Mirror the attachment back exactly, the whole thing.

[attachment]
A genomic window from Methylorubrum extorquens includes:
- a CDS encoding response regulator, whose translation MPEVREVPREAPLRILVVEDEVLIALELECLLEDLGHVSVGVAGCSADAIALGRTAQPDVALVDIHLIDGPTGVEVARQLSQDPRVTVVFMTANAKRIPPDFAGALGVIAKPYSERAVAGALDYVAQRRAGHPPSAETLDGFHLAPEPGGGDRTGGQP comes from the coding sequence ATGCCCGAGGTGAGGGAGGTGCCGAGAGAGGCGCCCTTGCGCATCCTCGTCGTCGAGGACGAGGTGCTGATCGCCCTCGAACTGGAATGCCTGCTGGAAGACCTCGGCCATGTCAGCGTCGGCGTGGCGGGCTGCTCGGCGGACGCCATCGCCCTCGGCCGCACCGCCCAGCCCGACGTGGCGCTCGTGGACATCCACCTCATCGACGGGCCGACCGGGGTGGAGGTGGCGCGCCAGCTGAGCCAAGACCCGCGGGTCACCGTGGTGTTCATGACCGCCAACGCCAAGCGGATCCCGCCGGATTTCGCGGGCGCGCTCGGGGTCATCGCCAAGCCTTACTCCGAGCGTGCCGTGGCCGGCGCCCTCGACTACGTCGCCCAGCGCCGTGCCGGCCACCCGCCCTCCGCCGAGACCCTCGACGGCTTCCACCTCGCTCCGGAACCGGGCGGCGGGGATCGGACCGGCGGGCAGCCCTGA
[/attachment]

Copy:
A genomic window from Methylorubrum extorquens includes:
- a CDS encoding response regulator, whose translation MPEVREVPREAPLRILVVEDEVLIALELECLLEDLGHVSVGVAGCSADAIALGRTAQPDVALVDIHLIDGPTGVEVARQLSQDPRVTVVFMTANAKRIPPDFAGALGVIAKPYSERAVAGALDYVAQRRAGHPPSAETLDGFHLAPEPGGGDRTGGQP comes from the coding sequence ATGCCCGAGGTGAGGGAGGTGCCGAGAGAGGCGCCCTTGCGCATCCTCGTCGTCGAGGACGAGGTGCTGATCGCCCTCGAACTGGAATGCCTGCTGGAAGACCTCGGCCATGTCAGCGTCGGCGTGGCGGGCTGCTCGGCGGACGCCATCGCCCTCGGCCGCACCGCCCAGCCCGACGTGGCGCTCGTGGACATCCACCTCATCGACGGGCCGACCGGGGTGGAGGTGGCGCGCCAGCTGAGCCAAGACCCGCGGGTCACCGTGGTGTTCATGACCGCCAACGCCAAGCGGATCCCGCCGGATTTCGCGGGCGCGCTCGGGGTCATCGCCAAGCCTTACTCCGAGCGTGCCGTGGCCGGCGCCCTCGACTACGTCGCCCAGCGCCGTGCCGGCCACCCGCCCTCCGCCGAGACCCTCGACGGCTTCCACCTCGCTCCGGAACCGGGCGGCGGGGATCGGACCGGCGGGCAGCCCTGA